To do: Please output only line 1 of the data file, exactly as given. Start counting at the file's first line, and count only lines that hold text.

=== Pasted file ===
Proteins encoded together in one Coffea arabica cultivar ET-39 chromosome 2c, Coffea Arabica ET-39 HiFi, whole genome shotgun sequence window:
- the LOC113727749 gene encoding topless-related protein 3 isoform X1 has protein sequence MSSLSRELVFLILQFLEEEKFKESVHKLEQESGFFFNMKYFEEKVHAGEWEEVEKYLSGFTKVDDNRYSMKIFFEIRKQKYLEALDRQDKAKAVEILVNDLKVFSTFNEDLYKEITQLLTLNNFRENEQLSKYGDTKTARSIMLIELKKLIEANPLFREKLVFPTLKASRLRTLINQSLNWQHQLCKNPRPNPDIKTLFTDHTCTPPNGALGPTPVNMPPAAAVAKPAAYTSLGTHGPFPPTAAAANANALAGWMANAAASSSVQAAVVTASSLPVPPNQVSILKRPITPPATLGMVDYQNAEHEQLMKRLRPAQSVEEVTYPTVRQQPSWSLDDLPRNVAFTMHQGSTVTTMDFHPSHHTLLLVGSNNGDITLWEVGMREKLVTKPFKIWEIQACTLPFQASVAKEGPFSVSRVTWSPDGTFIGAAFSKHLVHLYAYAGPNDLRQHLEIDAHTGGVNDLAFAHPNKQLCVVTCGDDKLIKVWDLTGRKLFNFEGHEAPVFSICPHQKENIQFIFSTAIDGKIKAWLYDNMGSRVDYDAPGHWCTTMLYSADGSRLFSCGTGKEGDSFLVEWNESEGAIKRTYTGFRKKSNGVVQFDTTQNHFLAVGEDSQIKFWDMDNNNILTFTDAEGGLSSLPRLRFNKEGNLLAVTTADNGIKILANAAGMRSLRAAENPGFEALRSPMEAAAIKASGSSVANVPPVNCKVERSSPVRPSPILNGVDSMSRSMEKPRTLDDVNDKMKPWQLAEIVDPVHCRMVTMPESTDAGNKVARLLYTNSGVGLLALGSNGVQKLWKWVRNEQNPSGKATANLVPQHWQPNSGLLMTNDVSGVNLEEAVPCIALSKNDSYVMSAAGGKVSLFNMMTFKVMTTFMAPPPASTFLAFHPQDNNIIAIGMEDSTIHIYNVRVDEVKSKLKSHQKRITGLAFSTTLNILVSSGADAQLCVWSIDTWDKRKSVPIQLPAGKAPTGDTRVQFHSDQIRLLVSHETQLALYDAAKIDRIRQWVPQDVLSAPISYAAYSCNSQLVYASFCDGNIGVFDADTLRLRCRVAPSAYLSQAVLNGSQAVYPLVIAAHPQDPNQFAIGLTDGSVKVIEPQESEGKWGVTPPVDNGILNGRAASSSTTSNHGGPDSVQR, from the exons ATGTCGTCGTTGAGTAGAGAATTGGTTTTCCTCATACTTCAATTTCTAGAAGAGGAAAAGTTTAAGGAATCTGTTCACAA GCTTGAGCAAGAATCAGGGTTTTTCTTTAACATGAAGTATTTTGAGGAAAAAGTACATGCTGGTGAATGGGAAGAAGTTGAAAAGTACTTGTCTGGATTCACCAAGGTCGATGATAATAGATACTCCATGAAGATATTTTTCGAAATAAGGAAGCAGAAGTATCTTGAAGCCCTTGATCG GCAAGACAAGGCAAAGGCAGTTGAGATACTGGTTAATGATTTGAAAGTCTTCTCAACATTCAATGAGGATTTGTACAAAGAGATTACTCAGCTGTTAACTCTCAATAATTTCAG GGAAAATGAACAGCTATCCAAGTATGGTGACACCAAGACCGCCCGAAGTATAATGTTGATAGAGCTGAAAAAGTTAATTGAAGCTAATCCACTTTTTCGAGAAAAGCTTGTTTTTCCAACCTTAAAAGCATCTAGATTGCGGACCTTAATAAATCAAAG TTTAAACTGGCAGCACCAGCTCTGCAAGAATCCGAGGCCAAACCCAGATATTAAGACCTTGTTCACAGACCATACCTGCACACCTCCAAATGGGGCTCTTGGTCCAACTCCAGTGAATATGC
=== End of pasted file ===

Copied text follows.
Proteins encoded together in one Coffea arabica cultivar ET-39 chromosome 2c, Coffea Arabica ET-39 HiFi, whole genome shotgun sequence window: